8 For this reason, though I am bold enough in Christ to command you to do your duty, 9 yet I would rather appeal to you on the basis of love—and I, Paul, do this as an old man, and now also as a prisoner of Christ Jesus. 10 I am appealing to you for my child, Onesimus, whose father I have become during my imprisonment. 11 Formerly he was useless to you, but now he is indeed useful both to you and to me. 12 I am sending him, that is, my own heart, back to you. 13 I wanted to keep him with me, so that he might be of service to me in your place during my imprisonment for the gospel; 14 but I preferred to do nothing without your consent, in order that your good deed might be voluntary and not something forced. 15 Perhaps this is the reason he was separated from you for a while, so that you might have him back forever, 16 no longer as a slave but more than a slave, a beloved brother—especially to me but how much more to you, both in the flesh and in the Lord.
17 So if you consider me your partner, welcome him as you would welcome me. 18 If he has wronged you in any way, or owes you anything, charge that to my account. 19 I, Paul, am writing this with my own hand: I will repay it. I say nothing about your owing me even your own self. 20 Yes, brother, let me have this benefit from you in the Lord! Refresh my heart in Christ. 21 Confident of your obedience, I am writing to you, knowing that you will do even more than I say.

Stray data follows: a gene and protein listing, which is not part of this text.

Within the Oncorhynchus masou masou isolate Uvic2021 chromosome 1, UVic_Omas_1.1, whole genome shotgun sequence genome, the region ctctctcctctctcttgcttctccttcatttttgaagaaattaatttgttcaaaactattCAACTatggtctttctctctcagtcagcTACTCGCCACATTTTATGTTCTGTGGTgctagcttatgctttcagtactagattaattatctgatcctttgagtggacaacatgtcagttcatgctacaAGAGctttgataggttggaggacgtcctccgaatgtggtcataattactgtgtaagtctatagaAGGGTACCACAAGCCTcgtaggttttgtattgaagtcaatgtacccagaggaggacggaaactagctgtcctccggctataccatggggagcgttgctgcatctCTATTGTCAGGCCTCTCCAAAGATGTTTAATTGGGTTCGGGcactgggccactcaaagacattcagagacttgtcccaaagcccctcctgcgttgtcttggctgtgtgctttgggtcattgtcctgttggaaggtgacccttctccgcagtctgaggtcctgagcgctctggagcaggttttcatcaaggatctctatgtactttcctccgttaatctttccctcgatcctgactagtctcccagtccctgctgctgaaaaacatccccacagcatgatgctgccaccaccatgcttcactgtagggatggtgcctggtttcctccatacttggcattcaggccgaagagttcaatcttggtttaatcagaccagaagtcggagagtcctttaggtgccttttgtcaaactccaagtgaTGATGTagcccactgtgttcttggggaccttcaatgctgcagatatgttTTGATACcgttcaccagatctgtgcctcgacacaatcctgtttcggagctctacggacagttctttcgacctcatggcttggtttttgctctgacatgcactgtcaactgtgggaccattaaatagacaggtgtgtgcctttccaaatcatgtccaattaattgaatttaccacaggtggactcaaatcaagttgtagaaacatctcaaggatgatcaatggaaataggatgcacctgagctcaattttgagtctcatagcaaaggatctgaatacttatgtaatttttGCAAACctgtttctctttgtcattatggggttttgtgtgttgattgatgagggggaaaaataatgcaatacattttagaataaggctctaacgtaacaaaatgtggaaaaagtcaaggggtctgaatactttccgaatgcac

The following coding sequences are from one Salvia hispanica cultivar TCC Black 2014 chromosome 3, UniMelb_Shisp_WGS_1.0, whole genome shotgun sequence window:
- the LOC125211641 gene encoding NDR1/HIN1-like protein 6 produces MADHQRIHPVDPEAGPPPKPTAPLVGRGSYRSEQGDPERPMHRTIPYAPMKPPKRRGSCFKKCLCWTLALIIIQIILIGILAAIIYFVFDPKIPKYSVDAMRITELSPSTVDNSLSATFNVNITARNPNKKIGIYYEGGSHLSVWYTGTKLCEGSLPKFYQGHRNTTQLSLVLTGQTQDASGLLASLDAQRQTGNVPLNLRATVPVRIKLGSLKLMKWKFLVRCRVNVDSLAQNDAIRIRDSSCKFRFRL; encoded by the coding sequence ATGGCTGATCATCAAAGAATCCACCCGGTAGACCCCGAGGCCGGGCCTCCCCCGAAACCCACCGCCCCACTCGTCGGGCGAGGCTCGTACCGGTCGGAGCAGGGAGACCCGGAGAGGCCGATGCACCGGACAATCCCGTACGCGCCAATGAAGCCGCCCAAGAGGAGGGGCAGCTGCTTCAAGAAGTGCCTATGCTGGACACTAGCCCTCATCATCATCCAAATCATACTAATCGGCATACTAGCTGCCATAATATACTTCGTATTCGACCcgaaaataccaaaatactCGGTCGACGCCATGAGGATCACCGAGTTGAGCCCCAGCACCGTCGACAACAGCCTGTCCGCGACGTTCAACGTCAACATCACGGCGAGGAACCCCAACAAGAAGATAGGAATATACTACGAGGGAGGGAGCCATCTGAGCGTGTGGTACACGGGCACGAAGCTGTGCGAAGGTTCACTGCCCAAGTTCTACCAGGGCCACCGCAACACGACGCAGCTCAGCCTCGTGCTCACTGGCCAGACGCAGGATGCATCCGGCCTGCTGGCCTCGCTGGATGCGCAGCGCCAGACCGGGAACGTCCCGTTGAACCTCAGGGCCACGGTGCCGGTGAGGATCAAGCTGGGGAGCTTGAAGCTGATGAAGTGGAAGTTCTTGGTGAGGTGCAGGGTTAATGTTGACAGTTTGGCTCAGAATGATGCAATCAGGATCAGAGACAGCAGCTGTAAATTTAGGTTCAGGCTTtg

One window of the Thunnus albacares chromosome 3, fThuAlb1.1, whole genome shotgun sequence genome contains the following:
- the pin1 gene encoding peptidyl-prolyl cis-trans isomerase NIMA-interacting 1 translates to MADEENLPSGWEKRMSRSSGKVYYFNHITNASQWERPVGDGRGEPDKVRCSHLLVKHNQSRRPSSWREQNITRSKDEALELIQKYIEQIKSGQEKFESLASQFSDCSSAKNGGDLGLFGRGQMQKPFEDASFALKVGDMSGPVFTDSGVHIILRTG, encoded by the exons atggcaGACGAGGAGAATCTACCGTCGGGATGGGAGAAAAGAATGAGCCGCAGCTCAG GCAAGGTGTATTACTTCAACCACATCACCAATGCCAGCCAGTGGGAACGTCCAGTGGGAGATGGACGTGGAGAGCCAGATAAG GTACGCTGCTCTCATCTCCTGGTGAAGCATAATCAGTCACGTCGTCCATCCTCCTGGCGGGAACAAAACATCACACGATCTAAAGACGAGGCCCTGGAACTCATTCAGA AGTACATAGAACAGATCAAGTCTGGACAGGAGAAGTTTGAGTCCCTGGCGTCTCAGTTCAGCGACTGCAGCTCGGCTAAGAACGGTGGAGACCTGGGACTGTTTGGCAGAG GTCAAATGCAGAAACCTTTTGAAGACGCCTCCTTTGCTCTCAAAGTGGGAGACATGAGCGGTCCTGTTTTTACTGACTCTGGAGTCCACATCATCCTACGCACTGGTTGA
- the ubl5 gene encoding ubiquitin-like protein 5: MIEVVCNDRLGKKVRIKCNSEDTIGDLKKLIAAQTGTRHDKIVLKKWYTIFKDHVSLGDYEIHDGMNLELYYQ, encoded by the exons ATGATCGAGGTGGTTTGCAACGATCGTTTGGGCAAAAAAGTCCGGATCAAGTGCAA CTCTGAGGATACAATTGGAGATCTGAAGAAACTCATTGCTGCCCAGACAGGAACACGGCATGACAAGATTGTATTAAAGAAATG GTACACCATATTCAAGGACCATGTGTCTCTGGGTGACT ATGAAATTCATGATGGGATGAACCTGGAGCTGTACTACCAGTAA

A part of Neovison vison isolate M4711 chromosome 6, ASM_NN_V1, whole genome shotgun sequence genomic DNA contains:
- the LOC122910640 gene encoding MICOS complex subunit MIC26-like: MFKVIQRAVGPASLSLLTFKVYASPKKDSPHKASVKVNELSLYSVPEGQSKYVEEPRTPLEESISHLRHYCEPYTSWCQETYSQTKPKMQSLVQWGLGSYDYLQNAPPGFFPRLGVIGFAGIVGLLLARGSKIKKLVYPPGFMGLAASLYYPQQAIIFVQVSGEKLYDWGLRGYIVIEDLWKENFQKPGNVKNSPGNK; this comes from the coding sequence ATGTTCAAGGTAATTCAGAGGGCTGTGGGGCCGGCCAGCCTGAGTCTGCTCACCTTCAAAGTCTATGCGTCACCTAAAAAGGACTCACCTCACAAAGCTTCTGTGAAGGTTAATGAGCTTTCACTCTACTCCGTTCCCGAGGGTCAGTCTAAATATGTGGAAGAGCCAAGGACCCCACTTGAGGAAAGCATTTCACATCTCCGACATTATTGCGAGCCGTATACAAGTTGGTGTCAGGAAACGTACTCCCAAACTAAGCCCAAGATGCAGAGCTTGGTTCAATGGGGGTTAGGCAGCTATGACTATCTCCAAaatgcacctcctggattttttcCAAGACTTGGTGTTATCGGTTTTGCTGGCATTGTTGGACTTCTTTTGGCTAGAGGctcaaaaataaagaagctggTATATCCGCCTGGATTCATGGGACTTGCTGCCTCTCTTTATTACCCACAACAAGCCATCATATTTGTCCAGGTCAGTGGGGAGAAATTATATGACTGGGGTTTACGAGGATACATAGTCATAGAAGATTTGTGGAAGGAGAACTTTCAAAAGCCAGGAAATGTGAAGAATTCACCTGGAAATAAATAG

22 One thing more—prepare a guest room for me, for I am hoping through your prayers to be restored to you.
2. Question: Is forgiveness something that can be commanded? Or is it, like repentance (cf. 5:31), a gift of God?
Comment: C. S. Lewis illustrates from his own experience, the position that forgiveness is not something that responds to human effort. Here is an excerpt from Letters to Malcolm: